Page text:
Growing Tomatoes In A Greenhouse
Most people today are aware of damage to the environment and many are trying to find ways to help in protecting our world. Choosing organic produce at home such as vegetables and fruits is a way to can help ensure that the food we eat is free of pesticides and undesirable substances. But how can we get fresh, home-grown produce all year, when we live in places where climate does not allow us to have year-round gardens?
A greenhouse or even a mini greenhouse can be the answer. While it may not feed a family of four, you can grow tomatoes in a greenhouse that are juicy, filled with flavor and that can be pesticide free for your family’s health. What building a mini green house can do is keep some of our food organic and pesticide-free and also reduce the amount of food commercial growers place on the market shelves. Not only that, if you have children, building a mini green house can instill a sense of pride in growing their own food and it will also show your children that there are other ways to sustain ourselves throughout life. Starting your children off by growing tomatoes in a greenhouse is great way to encourage them to experiment with other vegetable gardening.
How To Build Your Mini Greenhouse For Your Tomatoes
Using recycled materials to build your mini greenhouse goes one step further in keeping the Earth clean. You?ll need to collect some sturdy cardboard boxes that are at least six inches deep, as well as some wire from recycled clothes hangers and sheets of plastic, both thin and thick. Plastic from the wrapping around bundles of insulation is the perfect thickness for the base of your mini green house, and thinner clear types such as grocer bags can be used for the top cover.
Line the inside of your cardboard boxes with the thicker plastic, making sure you reach the top edge of the box so that no water will seep inside and leave you with soggy, disintegrating boxes. Taping the edges of the plastic down will make your mini green house even better and cleaner looking. Fill the plastic-lined boxes with nursery-quality soil or dirt from the outdoors that is free of seed.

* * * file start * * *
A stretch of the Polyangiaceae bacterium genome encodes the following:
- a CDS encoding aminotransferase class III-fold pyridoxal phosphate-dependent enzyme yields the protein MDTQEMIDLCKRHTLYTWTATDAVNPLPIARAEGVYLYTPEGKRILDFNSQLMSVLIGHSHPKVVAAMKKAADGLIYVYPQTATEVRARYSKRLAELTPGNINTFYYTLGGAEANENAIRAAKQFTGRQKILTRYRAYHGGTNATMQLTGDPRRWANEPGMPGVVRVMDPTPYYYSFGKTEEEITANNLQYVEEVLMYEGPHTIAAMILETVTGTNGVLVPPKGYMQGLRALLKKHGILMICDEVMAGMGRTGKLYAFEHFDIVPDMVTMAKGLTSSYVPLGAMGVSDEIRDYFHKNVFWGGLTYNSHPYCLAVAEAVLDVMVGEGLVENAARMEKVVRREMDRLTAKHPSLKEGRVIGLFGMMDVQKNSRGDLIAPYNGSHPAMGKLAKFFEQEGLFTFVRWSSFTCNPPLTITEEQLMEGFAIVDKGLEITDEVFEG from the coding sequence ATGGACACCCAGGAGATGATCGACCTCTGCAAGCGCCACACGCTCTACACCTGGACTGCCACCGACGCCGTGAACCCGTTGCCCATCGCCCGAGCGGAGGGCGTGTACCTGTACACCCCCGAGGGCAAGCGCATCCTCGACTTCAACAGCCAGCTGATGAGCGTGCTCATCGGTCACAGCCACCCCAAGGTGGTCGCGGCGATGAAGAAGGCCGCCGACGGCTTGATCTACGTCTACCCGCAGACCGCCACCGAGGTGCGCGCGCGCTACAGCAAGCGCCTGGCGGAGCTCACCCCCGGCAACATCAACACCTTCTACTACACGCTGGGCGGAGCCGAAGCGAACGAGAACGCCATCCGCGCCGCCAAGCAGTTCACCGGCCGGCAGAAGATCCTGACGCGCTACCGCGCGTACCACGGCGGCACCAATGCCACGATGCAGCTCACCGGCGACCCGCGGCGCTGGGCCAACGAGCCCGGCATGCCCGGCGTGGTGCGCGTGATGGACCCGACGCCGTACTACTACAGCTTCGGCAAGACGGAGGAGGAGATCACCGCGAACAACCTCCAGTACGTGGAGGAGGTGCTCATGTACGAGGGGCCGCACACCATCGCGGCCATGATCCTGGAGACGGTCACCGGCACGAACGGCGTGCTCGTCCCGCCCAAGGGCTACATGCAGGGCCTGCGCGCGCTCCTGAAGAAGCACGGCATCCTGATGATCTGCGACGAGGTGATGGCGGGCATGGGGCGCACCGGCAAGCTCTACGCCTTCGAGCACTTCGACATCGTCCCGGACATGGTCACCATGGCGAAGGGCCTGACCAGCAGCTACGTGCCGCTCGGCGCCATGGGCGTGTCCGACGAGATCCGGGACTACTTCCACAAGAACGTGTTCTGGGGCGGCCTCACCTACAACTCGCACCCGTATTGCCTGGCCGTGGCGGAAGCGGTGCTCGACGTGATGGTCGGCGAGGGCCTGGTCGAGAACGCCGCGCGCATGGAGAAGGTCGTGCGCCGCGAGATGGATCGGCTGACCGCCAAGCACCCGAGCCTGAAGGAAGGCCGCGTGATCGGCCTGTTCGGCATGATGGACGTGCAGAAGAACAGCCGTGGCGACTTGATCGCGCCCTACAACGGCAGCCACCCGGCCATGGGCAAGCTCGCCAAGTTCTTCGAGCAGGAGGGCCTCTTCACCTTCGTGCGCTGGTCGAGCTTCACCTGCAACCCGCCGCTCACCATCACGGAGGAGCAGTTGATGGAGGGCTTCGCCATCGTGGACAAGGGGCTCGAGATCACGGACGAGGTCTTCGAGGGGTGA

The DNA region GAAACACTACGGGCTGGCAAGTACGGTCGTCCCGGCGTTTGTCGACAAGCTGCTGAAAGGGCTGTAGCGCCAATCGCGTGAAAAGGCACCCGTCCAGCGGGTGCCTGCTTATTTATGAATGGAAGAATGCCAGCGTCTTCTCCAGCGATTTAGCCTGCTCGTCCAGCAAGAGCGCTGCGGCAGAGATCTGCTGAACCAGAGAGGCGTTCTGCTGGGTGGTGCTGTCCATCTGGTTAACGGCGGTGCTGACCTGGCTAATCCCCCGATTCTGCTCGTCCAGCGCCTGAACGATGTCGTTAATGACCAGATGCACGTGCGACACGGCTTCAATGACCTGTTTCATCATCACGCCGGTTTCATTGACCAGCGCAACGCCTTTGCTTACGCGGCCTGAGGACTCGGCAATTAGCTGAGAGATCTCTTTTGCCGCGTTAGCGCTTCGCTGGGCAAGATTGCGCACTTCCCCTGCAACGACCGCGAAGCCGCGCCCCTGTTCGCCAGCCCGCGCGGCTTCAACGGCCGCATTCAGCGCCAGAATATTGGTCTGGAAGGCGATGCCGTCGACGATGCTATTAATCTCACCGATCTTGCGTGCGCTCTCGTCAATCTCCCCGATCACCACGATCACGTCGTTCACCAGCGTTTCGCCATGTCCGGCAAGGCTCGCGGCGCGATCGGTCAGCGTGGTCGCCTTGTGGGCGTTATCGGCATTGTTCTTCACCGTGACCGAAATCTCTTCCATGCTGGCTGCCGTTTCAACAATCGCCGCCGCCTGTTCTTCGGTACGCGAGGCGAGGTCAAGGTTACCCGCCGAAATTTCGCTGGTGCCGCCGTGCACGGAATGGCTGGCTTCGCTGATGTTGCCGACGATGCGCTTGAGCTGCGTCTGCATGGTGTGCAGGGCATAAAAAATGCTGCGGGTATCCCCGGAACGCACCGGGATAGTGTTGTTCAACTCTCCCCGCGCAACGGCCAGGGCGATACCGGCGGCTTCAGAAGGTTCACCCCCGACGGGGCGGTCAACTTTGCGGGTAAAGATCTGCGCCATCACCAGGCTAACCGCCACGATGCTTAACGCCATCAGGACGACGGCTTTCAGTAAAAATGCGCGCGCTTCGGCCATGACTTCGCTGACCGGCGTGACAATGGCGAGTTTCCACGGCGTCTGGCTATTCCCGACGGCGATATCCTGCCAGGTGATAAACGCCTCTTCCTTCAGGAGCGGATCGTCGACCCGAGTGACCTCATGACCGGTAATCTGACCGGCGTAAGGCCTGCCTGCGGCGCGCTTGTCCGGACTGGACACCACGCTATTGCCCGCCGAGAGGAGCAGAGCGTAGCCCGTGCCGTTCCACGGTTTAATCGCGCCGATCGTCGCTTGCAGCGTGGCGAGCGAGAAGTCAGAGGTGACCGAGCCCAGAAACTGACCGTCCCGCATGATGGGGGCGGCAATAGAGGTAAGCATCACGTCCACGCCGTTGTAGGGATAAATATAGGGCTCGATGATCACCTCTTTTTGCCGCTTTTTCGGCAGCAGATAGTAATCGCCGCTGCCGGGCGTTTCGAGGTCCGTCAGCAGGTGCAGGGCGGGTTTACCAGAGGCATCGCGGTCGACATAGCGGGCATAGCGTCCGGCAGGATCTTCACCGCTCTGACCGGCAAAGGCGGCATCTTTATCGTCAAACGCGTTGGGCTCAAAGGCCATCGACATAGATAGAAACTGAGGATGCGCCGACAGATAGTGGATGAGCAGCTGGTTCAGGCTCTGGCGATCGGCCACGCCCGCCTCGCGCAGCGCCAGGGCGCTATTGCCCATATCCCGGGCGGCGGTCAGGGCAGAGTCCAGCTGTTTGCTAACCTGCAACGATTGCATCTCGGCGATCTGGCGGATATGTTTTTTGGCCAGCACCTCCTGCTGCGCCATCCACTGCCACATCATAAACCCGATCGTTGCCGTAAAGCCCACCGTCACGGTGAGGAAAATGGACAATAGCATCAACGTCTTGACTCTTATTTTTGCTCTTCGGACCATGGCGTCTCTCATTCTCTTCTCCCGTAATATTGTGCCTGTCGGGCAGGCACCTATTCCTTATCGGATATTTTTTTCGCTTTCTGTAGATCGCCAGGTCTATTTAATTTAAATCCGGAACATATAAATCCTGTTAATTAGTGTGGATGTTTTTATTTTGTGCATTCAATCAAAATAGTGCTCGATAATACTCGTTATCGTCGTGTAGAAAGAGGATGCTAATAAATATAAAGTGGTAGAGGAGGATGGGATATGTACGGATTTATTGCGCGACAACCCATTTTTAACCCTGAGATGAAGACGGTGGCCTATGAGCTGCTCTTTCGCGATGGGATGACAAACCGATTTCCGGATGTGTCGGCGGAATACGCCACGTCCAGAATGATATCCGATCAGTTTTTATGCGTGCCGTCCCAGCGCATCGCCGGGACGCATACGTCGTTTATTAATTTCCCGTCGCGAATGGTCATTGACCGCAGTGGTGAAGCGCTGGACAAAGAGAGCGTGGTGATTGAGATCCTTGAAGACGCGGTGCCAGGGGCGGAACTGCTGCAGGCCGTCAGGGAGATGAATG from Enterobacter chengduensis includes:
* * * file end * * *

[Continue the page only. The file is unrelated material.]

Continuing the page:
The hangers will provide framing for your mini green house. By using wire cutters to remove the hook part of the hanger, you can bend the wire into a U shape. Insert the wire into the soil at one end of the box, and then cut and bend another wire into the same shape for the other end of your mini green house. If your box is on the long side, you can add more U frames to the middle part of your construction.
The rest is simple ? choose seeds or tomato seedlings, plant them according to the directions on the package, and moisten the soil enough to be damp throughout, but not wet. Take the thinner, clear plastic, and cover the wire frames, stapling the plastic to the inside of the box on one side. Don?t staple the other side to the box, just tuck the plastic in, and set your mini green house in a sunny spot. At all times, you should see condensation on the inside of the clear plastic. If the plastic is dry, lift up the plastic and add water to the soil. That?s all it takes to build a mini green house that will soon have your seeds sprouting into full-sized plants!
Growing tomatoes in a mini greenhouse will produce an abundant crop over a long growing season.